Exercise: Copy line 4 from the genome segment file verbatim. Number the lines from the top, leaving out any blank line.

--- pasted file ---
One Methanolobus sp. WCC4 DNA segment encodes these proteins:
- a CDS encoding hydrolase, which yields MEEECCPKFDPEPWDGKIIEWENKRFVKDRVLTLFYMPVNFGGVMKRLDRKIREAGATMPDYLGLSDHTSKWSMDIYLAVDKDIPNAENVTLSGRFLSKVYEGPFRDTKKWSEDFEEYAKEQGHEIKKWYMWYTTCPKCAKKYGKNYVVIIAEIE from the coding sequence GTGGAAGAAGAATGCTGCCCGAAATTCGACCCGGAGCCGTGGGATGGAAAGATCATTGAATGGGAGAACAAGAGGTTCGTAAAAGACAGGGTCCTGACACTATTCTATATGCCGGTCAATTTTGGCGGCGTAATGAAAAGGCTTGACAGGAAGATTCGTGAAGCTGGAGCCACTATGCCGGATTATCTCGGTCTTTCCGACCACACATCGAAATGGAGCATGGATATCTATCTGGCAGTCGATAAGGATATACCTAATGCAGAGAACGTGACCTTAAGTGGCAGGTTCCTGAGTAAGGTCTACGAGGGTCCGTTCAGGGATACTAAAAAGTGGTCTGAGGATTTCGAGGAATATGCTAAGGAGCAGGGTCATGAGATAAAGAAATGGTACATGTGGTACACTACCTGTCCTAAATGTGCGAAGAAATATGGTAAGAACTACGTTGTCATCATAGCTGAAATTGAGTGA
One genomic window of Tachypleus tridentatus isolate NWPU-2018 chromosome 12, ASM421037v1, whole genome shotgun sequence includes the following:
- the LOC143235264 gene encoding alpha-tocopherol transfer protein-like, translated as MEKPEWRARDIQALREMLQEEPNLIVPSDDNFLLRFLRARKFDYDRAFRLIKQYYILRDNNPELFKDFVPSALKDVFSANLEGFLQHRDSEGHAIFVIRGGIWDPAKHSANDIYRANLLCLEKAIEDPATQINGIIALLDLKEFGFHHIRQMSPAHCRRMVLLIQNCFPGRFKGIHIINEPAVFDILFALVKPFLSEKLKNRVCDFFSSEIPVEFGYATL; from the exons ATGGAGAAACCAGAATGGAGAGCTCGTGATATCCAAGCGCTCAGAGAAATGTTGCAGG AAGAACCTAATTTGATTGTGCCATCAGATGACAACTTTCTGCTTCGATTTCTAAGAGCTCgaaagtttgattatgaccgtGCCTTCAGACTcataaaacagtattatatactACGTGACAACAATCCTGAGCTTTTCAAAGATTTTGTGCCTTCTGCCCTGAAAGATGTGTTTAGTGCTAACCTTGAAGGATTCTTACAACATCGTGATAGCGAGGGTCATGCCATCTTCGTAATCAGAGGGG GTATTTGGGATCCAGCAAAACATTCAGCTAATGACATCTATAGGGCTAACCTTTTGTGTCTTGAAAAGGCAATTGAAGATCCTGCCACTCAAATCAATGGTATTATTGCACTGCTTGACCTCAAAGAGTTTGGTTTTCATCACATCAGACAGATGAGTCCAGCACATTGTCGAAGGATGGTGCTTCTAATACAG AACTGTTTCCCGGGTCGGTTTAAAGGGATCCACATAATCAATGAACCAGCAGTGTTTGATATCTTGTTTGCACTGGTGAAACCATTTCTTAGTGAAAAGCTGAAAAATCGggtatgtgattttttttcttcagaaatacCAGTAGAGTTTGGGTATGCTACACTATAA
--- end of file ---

- the LOC143235264 gene encoding alpha-tocopherol transfer protein-like, translated as MEKPEWRARDIQALREMLQEEPNLIVPSDDNFLLRFLRARKFDYDRAFRLIKQYYILRDNNPELFKDFVPSALKDVFSANLEGFLQHRDSEGHAIFVIRGGIWDPAKHSANDIYRANLLCLEKAIEDPATQINGIIALLDLKEFGFHHIRQMSPAHCRRMVLLIQNCFPGRFKGIHIINEPAVFDILFALVKPFLSEKLKNRVCDFFSSEIPVEFGYATL; from the exons ATGGAGAAACCAGAATGGAGAGCTCGTGATATCCAAGCGCTCAGAGAAATGTTGCAGG AAGAACCTAATTTGATTGTGCCATCAGATGACAACTTTCTGCTTCGATTTCTAAGAGCTCgaaagtttgattatgaccgtGCCTTCAGACTcataaaacagtattatatactACGTGACAACAATCCTGAGCTTTTCAAAGATTTTGTGCCTTCTGCCCTGAAAGATGTGTTTAGTGCTAACCTTGAAGGATTCTTACAACATCGTGATAGCGAGGGTCATGCCATCTTCGTAATCAGAGGGG GTATTTGGGATCCAGCAAAACATTCAGCTAATGACATCTATAGGGCTAACCTTTTGTGTCTTGAAAAGGCAATTGAAGATCCTGCCACTCAAATCAATGGTATTATTGCACTGCTTGACCTCAAAGAGTTTGGTTTTCATCACATCAGACAGATGAGTCCAGCACATTGTCGAAGGATGGTGCTTCTAATACAG AACTGTTTCCCGGGTCGGTTTAAAGGGATCCACATAATCAATGAACCAGCAGTGTTTGATATCTTGTTTGCACTGGTGAAACCATTTCTTAGTGAAAAGCTGAAAAATCGggtatgtgattttttttcttcagaaatacCAGTAGAGTTTGGGTATGCTACACTATAA